An adviser to President TrumpDonald TrumpOhio Republican who voted to impeach Trump says he won't seek reelection Youngkin breaks with Trump on whether Democrats will cheat in the Virginia governor's race Trump endorses challenger in Michigan AG race MORE reportedly told GOP donors on Saturday that it was a possibility that Sen. Ted CruzRafael (Ted) Edward CruzThe Hill's Morning Report - Presented by National Industries for the Blind - Schumer: Dem unity will happen eventually; Newsom prevails The Memo: Like the dress or not, Ocasio-Cortez is driving the conversation again Ocasio-Cortez defends attendance of Met Gala amid GOP uproar MORE (R-Texas) could lose his Senate race to Democratic challenger Rep. Beto O'RourkeBeto O'RourkeTexas Democrat to filibuster GOP elections bill Lawmakers must also serve as community organizers O'Rourke mum on run for Texas governor MORE (Texas), citing likability.
White House budget chief Mick MulvaneyMick MulvaneyHeadhunters having hard time finding jobs for former Trump officials: report Trump holdovers are denying Social Security benefits to the hardest working Americans Mulvaney calls Trump's comments on Capitol riot 'manifestly false' MORE told Republicans at a closed-door meeting that it was a "possibility" that Cruz could lose his Senate race while Republicans such as Florida Gov. Rick Scott could win, The New York Times reports.
“There’s a very real possibility we will win a race for Senate in Florida and lose a race in Texas for Senate, OK?” Mulvaney said, according to audio obtained by the Times.
“I don’t think it’s likely, but it’s a possibility. How likable is a candidate? That still counts.”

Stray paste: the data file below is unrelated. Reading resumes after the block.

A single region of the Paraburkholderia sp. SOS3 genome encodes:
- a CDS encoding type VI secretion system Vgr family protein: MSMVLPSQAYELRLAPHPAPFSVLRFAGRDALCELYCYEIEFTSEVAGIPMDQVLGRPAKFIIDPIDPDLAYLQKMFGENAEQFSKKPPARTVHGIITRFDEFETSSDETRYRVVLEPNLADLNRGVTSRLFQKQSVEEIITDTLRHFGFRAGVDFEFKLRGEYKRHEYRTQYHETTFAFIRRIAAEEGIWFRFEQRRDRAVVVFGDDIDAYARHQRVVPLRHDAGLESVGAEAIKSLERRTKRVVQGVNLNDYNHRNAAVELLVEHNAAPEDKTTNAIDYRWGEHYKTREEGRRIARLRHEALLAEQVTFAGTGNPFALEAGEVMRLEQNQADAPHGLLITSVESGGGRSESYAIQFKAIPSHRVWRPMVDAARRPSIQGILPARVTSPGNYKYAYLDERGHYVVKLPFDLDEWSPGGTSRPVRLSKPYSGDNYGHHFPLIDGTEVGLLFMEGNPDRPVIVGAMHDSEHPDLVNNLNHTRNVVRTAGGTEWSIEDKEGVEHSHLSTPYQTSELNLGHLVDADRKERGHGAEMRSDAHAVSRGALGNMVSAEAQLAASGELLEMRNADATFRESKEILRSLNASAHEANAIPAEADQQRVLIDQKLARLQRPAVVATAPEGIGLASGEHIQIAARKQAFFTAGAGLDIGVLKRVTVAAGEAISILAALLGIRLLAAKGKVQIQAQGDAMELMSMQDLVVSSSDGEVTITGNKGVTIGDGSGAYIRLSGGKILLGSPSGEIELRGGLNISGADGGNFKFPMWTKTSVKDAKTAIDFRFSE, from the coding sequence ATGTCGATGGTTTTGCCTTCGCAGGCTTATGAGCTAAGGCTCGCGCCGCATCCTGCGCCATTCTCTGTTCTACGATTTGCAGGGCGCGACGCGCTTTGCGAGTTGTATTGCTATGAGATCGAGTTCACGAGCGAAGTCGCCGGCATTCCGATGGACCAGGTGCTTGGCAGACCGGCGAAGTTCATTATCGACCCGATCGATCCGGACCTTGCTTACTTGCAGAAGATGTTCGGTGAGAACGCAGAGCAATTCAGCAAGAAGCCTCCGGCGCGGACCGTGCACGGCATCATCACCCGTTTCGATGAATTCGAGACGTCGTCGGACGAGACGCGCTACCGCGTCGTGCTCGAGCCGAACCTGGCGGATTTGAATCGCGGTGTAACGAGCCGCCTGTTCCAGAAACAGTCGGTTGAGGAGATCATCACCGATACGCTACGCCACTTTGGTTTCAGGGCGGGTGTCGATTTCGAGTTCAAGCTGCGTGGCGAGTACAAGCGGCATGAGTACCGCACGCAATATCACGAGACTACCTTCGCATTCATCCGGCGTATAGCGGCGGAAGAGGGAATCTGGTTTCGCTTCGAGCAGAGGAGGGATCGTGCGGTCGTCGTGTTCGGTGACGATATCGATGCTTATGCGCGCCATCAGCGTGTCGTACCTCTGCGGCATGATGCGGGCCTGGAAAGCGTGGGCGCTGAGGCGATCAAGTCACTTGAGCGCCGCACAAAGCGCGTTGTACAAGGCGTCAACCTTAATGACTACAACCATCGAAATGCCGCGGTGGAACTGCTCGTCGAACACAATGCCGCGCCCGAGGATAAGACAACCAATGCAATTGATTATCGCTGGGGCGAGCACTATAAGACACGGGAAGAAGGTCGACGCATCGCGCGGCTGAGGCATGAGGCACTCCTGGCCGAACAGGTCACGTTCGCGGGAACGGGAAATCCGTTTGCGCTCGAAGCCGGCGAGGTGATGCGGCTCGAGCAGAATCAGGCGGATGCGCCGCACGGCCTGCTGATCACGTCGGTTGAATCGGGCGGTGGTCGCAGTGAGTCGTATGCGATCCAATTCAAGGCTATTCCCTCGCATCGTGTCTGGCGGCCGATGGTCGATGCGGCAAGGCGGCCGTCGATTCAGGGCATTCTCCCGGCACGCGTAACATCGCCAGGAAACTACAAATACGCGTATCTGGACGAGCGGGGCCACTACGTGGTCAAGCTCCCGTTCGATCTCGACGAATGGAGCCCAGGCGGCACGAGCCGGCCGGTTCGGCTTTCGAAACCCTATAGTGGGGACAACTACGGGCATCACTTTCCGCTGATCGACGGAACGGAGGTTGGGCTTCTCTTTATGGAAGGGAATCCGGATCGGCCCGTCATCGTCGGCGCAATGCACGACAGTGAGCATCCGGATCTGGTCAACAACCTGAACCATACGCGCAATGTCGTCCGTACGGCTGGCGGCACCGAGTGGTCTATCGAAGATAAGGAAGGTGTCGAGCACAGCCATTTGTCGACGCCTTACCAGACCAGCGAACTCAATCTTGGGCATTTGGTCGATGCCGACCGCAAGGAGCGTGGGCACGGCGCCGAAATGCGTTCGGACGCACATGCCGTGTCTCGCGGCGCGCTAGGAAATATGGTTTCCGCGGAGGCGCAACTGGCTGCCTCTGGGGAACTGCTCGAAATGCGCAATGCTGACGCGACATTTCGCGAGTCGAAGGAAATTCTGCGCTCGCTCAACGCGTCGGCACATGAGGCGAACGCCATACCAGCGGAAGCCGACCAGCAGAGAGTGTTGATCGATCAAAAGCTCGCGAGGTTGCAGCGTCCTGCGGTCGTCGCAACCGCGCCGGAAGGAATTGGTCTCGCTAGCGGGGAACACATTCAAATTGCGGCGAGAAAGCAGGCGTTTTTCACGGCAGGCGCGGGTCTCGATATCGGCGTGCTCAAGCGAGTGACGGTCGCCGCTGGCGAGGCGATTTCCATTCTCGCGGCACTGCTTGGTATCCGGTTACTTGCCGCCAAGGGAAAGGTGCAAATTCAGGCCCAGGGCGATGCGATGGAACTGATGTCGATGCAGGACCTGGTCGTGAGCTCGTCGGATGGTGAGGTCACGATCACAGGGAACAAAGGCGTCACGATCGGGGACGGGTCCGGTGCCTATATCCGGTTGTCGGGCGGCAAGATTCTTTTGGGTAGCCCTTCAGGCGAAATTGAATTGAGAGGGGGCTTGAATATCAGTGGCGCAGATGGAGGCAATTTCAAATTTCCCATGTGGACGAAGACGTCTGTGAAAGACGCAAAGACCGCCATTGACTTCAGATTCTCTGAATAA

Mulvaney reportedly made the comments during an event alongside Republican National Committee Chairwoman Ronna Romney McDaniel.
However, Mulvaney attempted to assuage fears of widespread Democratic victories in the November midterm elections, insisting that no "blue wave" was coming to elect Democrats to office.
Democrats are hoping for a net gain of at least 23 seats to take back a majority in the House, while Republicans are defending their slim 51-49 seat majority in the Senate.
“They want you to think there’s a blue wave when there’s not,” Mulvaney said Saturday, while acknowledging that House Republicans face a challenging map with a number of GOP-held seats considered toss-ups.
“I don’t know how many seats we’ve got this year, but there’s got to be, how many?” Mulvaney said. “Twenty? Thirty? Forty?”
His remarks are some of the most candid on Cruz's race from the White House, which threw its support behind Cruz's reelection bid last month amid polls showing a tightening race.
Spokespeople for Mulvaney and McDaniel did not immediately respond to the Times's request for comment.